I googled the topic, but besides Wikipedia I didn't find any further useful documentation or articles.
Can anybody explain to me in simple words what it means or refer me to some nice and easy to understand documentation? Thanks.
It doesn't mean anything in particular in reference to java.
A class invariant is simply a property that holds for all instances of a class, always, no matter what other code does.
X has the class invariant that there is a
fails to maintain two important invariants
The modified class preserves those two invariants.
but fails to preserve the invariant that calls to
Each language with classes make it easy to maintain some class invariants but not others. Java is no exception:
† - An externality or TCB violation is an event which a systems designer optimistically assumes will not happen.
Typically we just trust that the basic hardware works as advertised when talking about properties of high-level languages built on them, and our arguments that invariants hold don't take into account the possibility of:
For some systems our TCB might include only parts of the system, so we might not assume that
but we might assume that
The higher-level a system, the larger its TCB typically is, but the more unreliable things you can get out of your TCB, the more likely your invariants are to hold, and the more reliable your system will be in the long run.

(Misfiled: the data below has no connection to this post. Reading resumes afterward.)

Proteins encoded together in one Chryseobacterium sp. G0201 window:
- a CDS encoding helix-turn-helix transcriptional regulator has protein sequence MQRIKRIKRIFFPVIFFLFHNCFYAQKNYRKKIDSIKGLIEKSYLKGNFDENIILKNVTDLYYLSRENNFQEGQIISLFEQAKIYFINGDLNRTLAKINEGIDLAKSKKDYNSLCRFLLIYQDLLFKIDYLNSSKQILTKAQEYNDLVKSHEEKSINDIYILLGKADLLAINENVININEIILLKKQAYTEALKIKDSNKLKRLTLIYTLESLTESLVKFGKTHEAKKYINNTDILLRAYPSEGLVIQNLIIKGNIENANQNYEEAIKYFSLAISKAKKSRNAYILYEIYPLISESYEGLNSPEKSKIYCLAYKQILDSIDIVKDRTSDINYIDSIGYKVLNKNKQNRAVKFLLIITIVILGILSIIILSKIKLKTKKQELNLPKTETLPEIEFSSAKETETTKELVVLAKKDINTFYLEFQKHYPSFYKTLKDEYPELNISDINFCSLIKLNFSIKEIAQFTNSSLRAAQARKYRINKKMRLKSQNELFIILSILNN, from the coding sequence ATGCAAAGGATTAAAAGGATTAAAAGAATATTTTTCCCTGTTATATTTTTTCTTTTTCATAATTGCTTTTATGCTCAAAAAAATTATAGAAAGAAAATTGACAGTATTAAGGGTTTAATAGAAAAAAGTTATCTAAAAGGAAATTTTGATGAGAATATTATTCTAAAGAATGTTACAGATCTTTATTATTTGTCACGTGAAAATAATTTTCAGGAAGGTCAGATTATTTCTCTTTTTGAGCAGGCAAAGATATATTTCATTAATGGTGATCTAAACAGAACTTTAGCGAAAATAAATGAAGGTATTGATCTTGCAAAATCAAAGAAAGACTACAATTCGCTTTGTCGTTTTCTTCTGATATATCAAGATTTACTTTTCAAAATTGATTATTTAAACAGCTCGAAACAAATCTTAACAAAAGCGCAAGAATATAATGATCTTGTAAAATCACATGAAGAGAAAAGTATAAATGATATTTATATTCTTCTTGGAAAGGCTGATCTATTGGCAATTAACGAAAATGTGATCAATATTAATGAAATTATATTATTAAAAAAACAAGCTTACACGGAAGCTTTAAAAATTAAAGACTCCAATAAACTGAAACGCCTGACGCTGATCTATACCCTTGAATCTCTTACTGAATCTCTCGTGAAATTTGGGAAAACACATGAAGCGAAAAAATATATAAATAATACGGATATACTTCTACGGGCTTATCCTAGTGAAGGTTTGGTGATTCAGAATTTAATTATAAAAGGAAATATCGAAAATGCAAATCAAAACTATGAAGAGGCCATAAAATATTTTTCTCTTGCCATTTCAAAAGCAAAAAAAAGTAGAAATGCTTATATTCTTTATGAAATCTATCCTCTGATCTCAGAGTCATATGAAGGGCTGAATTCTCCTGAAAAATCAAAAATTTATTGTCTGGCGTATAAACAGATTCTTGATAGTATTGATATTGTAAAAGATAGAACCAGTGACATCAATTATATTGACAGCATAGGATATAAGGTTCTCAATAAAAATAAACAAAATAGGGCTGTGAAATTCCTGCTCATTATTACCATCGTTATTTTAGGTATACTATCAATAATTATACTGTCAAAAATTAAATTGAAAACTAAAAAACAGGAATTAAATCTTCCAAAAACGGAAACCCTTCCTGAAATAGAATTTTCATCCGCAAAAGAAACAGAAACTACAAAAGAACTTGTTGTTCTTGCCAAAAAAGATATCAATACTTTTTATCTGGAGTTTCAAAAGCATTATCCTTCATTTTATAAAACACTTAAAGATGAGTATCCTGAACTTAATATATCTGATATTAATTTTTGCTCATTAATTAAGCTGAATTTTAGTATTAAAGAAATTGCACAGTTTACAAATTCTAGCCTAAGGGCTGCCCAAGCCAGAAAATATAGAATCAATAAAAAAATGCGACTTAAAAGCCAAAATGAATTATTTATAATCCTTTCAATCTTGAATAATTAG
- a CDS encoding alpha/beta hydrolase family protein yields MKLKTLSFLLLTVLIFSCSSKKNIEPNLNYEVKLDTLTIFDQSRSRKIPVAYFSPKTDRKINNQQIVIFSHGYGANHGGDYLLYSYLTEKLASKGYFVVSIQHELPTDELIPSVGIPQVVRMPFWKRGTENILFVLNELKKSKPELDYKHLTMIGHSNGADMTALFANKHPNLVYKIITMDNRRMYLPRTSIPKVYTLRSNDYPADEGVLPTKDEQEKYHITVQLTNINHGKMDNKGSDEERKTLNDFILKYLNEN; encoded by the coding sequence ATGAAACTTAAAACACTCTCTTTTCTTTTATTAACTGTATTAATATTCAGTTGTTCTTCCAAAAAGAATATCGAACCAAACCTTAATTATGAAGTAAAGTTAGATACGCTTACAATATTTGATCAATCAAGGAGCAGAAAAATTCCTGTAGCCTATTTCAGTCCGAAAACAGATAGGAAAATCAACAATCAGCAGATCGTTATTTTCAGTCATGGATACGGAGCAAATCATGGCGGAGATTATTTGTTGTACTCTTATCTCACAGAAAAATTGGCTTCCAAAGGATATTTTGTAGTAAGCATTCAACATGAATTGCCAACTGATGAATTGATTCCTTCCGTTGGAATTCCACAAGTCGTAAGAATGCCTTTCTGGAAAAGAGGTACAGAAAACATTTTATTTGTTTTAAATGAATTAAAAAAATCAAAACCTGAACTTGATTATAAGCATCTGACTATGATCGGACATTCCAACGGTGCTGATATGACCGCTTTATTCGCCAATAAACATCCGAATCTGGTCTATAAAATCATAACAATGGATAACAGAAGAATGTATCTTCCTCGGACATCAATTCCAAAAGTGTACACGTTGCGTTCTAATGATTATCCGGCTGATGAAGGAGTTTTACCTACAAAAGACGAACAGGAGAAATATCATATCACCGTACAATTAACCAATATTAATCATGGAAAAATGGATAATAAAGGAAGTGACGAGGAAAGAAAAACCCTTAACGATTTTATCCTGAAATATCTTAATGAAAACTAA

Invariant means something that should stick to its conditions no matter whatever changes or whoever uses/transforms it. That is to say, a property of a class always fulfills or satisfies some condition even after going through transformations by using public methods. So, the client or user of this class is ensured about the class and its property.
They are facts that must be true about an instance class. For example if a class has a property X and invariant can be X must be greater then 0. To my knowledge there is no built-in method for maintaining invariants you must make properties private and make sure your getters and setters enforce invariance property.
There are annotations available which can check properties using reflection and interceptors. http://docs.oracle.com/javaee/7/api/javax/validation/constraints/package-summary.html